Home > Bones Don't Lie (Morgan Dane #3)(9)

Bones Don't Lie (Morgan Dane #3)(9)
Author: Melinda Leigh


Lance rounded the desk, set a hand on his mother’s frail-thin shoulder, and kissed her on the cheek. The skin stretched over the bones on her hands was nearly translucent and streaked with blue veins. Years of chronic anxiety had aged her beyond chronological years. At sixty, she looked much older. But her smile had brightened over the past few months.

Today, he found her new happiness bittersweet.

“This is Kevin Munro.” His mom gestured toward her main computer monitor.

On the screen, a gray-haired man of sixty or seventy waved. “It’s nice to meet you, Lance.”

“Um. It’s nice to meet you too.” Lance had seen him before, when he’d dropped his mother at her weekly group therapy sessions. Therapy and visits to the psychiatrist were the only times his mom left her house.

Kevin flushed and adjusted the collar of his plaid button-up shirt.

The quiet in the room turned awkward, and Lance realized this was probably the equivalent of a date for his mom and Kevin.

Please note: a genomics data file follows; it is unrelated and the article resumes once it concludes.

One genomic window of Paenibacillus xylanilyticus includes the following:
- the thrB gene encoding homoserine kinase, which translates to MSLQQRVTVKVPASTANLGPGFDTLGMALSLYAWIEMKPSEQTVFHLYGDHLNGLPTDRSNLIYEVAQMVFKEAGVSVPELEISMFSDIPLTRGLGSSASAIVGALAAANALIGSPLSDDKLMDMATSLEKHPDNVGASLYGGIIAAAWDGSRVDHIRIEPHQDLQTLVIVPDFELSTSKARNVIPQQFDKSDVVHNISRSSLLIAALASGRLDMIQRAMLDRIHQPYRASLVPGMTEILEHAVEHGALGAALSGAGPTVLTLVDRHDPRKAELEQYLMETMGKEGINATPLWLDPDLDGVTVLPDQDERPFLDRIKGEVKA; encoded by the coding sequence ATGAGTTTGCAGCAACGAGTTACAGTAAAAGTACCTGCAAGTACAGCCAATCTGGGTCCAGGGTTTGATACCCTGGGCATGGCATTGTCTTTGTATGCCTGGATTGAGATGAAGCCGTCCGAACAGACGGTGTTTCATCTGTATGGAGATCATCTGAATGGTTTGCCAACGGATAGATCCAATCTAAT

Lance stepped back. He did not want to ruin this for her. “I didn’t mean to interrupt your conversation. I’ll be in the kitchen. I need to talk to you when you’re done.”

“Kevin, I’ll talk to you later,” she said. Kevin responded with goodbye, and his mother closed the computer window. She swiveled her chair to face Lance. Anxiety creased the corners of her eyes. “Did something happen to Morgan or Sharp?”

“No. Nothing like that.” Lance was bungling this. “It’s about Dad.”

She flinched. “What?”

Lance took a deep breath, crouched, and took both her hands in his. “The sheriff’s department pulled Dad’s car from Grey Lake.”